Ready for INTA 2023 in Singapore?
by Stephanie Chan
We are excited that the INTA Annual Meeting is coming to Singapore next May and getting to know the city where INTA will be held is one of the keys to a successful conference. Members from our office in Singapore have provided recommendations that may go some way to make your conference successful, fun, and yummy. For this week’s post, we would like to share our member of the firm, Stephanie Chan’s five nuances about Singaporean society, well-preparing you for your visit:
1. Singapore is a very multicultural country
For centuries, Singapore’s busy port has welcomed people from all around the world, making Singapore a very diverse country up till today. Singapore is home to three major ethnic groups, each with its own unique history and culture: Chinese, Malay, Indian. While many people in Singapore fall into one of these three ethnic groups, beyond this Singapore is also home to people of many other different ethnicities and cultures.
2. Singapore has 4 official languages
Singapore’s four official languages are Malay, English, Mandarin and Tamil. Government announcements and signs written in each of these languages. You can also hear announcement in these four languages at MRT stations. Singapore’s national language is Malay, and our national anthem is written in Malay. However, these four languages do not encompass all the possible languages you might hear in Singapore! Many Chinese Singaporeans also speak Chinese dialects like Hokkien and Cantonese, and languages like Hindi, Gujarati, Tagalog and Kristang (and endangered language spoken by the Eurasian community) are also spoken here, among many others.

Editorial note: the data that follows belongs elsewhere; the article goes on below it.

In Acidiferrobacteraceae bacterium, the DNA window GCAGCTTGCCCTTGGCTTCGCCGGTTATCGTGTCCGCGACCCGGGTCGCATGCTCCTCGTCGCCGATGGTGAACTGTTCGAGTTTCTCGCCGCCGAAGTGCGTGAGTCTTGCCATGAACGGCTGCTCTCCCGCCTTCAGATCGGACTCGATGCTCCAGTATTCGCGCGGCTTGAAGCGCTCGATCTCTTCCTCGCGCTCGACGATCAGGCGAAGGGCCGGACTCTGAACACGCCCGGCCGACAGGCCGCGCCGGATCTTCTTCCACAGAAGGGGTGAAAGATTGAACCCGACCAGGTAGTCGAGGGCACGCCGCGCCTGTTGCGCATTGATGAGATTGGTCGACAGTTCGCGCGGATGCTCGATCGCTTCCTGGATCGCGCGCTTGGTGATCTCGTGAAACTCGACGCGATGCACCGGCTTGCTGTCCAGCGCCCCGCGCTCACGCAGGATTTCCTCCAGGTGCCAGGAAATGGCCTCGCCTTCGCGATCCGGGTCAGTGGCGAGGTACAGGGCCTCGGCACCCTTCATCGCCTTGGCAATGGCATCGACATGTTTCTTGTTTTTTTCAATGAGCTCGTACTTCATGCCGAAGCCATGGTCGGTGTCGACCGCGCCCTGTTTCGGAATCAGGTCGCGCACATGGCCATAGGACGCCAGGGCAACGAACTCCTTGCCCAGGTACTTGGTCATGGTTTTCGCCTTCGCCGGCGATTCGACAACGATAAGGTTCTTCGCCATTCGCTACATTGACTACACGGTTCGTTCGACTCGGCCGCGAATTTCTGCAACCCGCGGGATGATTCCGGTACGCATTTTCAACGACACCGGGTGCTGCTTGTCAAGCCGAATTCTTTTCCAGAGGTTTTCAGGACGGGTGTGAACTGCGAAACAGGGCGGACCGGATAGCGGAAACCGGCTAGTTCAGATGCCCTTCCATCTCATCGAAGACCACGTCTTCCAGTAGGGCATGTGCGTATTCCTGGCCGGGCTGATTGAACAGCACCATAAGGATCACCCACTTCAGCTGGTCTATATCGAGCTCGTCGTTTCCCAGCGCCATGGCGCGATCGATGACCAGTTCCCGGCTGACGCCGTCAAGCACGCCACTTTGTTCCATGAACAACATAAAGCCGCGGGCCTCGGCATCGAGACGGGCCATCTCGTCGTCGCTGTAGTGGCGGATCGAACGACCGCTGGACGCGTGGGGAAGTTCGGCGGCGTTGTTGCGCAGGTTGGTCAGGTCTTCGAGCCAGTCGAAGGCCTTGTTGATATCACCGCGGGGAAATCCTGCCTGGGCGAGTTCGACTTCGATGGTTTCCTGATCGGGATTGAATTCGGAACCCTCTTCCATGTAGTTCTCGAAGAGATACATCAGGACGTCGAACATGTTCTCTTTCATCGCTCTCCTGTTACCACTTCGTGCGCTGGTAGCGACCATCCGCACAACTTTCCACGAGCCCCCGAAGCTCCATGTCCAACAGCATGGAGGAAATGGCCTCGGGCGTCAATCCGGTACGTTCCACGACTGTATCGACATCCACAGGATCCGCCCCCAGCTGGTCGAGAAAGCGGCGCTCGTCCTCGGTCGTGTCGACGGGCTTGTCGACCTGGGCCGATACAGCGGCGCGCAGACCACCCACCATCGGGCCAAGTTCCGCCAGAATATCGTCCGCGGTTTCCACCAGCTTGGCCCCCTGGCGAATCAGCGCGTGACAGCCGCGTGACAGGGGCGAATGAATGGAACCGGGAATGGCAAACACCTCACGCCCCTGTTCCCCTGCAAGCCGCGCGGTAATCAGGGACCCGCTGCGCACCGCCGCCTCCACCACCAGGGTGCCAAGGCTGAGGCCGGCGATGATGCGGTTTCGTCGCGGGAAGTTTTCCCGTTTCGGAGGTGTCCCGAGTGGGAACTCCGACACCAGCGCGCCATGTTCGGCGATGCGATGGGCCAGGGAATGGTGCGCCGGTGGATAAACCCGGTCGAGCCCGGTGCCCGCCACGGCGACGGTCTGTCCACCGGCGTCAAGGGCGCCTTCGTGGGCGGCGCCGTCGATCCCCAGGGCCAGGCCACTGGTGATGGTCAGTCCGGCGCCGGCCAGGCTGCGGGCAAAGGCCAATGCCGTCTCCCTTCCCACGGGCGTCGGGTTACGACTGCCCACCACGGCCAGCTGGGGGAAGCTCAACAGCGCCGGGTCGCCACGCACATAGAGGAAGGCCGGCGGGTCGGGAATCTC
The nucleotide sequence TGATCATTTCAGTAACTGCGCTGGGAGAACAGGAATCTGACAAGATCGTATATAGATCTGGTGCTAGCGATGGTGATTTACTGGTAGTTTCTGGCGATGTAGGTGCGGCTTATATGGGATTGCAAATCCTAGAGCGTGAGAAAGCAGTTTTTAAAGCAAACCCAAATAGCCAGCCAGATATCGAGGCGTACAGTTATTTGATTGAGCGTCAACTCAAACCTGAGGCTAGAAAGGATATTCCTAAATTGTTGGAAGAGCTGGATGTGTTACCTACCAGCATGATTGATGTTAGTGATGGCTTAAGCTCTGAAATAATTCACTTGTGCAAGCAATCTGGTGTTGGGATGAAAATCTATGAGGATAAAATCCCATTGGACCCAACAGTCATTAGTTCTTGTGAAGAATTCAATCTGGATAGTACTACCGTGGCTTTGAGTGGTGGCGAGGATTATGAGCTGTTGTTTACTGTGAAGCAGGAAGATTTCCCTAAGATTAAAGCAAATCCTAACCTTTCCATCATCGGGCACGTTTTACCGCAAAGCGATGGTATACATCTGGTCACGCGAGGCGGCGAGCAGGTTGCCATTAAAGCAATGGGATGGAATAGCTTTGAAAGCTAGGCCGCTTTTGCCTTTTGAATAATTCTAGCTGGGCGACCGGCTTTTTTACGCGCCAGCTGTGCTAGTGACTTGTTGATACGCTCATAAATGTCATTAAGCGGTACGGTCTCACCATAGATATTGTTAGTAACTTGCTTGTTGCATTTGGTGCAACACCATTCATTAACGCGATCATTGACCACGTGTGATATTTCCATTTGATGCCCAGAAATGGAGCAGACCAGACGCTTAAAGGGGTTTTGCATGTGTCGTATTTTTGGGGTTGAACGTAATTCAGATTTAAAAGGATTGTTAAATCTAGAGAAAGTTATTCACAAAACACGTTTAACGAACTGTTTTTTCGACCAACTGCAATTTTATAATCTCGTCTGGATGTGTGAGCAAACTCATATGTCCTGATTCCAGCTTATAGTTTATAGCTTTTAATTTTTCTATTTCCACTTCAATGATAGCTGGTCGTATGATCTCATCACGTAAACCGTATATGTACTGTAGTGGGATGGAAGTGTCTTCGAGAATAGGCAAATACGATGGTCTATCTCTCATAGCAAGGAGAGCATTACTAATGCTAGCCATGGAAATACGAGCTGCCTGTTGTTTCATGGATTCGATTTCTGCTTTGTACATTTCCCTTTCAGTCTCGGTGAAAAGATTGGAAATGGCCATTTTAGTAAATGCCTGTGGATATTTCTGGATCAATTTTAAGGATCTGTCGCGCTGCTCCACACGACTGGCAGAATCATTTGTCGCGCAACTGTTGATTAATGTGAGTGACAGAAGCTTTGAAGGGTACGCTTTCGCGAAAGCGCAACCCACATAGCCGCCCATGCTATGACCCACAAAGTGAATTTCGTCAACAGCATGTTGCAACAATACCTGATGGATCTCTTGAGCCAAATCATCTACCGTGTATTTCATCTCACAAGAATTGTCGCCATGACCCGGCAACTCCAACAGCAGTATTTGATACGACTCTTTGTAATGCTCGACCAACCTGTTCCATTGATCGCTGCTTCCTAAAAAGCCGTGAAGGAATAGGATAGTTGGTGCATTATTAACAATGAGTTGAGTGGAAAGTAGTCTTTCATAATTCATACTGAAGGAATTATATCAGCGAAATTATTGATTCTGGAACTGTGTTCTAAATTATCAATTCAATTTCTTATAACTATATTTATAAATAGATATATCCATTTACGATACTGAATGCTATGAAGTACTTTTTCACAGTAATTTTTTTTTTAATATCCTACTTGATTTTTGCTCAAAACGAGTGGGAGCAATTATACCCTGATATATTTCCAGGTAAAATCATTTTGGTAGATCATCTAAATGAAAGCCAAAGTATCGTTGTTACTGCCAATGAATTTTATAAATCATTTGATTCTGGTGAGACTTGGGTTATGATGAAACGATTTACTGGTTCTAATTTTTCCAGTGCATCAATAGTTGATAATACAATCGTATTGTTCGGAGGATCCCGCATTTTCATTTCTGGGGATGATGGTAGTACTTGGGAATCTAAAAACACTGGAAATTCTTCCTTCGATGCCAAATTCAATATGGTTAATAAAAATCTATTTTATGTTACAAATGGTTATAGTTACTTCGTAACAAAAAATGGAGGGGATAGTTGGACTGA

3. Many Singaporeans you will encounter will speak English, but not everyone!
Many Singaporeans (especially those born after the 1950s) are bilingual and speak English as their first language. As a former British colony and a country which aims to prepare its students to be a part of the global economy, our medium of instruction in schools is English. Students also study their mother tongue, or the language of their ethnicity—Mandarin, Malay, or Tamil. Don’t tell Singaporeans they speak good English, they know! However, there are still many Singaporeans of older generations who do not speak English.
You will notice that the English you hear people speaking in Singapore has its own local flavour—that’s Singlish! It’s a local creole language that borrows words and grammar from other languages and dialects like Malay, Tamil and Hokkien. It reflects the multi-cultural nature of Singapore. Although there have been attempts to eradicate it in the past through campaigns like the Speak Good English movement, it’s very much here to stay and a part of everyday life in Singapore.
As a fast-paced, competitive and crowded city, being ‘kiasu’ (Hokkien for ‘scared to lose’ or ‘fear of losing out’) is a prominent Singaporean cultural trait. Part survival instinct, part ambitious drive, it’s a societal mindset that drives many Singaporeans. It can be argued that it’s a reflection of the country’s ongoing push and rush to be the best in everything, in spite of being a tiny island with no natural resources that experienced great poverty not too many decades ago. You may see it in people rushing for a train or lift, the massive crowds at sales in shopping malls, or in the aggressive nature of some Singapore drivers. But don’t let that scare you: Singaporeans do know how to stop and take a break and, being proud of their country, many Singaporeans are very friendly and helpful to visitors.
Have your own insights about Singaporean society too? Share with us!
For more information about INTA, check out https://www.inta.org/
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